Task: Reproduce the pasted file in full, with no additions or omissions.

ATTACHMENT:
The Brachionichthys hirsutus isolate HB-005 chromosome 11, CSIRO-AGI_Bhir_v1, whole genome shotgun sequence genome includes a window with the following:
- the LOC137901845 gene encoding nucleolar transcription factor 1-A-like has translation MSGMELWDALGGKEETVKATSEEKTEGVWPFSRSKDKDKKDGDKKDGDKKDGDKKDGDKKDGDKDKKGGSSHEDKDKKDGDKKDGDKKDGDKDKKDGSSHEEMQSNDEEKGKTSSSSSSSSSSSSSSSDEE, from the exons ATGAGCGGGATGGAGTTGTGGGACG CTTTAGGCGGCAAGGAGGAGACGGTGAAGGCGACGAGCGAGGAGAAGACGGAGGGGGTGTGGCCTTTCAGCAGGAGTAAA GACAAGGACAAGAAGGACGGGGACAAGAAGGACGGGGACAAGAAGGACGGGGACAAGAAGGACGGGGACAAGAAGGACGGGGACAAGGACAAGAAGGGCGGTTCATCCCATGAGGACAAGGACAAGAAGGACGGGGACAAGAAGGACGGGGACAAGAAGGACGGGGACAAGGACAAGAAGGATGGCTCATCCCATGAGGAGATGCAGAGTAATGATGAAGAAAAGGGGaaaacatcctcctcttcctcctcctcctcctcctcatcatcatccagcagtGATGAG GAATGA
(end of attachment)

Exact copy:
The Brachionichthys hirsutus isolate HB-005 chromosome 11, CSIRO-AGI_Bhir_v1, whole genome shotgun sequence genome includes a window with the following:
- the LOC137901845 gene encoding nucleolar transcription factor 1-A-like has translation MSGMELWDALGGKEETVKATSEEKTEGVWPFSRSKDKDKKDGDKKDGDKKDGDKKDGDKKDGDKDKKGGSSHEDKDKKDGDKKDGDKKDGDKDKKDGSSHEEMQSNDEEKGKTSSSSSSSSSSSSSSSDEE, from the exons ATGAGCGGGATGGAGTTGTGGGACG CTTTAGGCGGCAAGGAGGAGACGGTGAAGGCGACGAGCGAGGAGAAGACGGAGGGGGTGTGGCCTTTCAGCAGGAGTAAA GACAAGGACAAGAAGGACGGGGACAAGAAGGACGGGGACAAGAAGGACGGGGACAAGAAGGACGGGGACAAGAAGGACGGGGACAAGGACAAGAAGGGCGGTTCATCCCATGAGGACAAGGACAAGAAGGACGGGGACAAGAAGGACGGGGACAAGAAGGACGGGGACAAGGACAAGAAGGATGGCTCATCCCATGAGGAGATGCAGAGTAATGATGAAGAAAAGGGGaaaacatcctcctcttcctcctcctcctcctcctcatcatcatccagcagtGATGAG GAATGA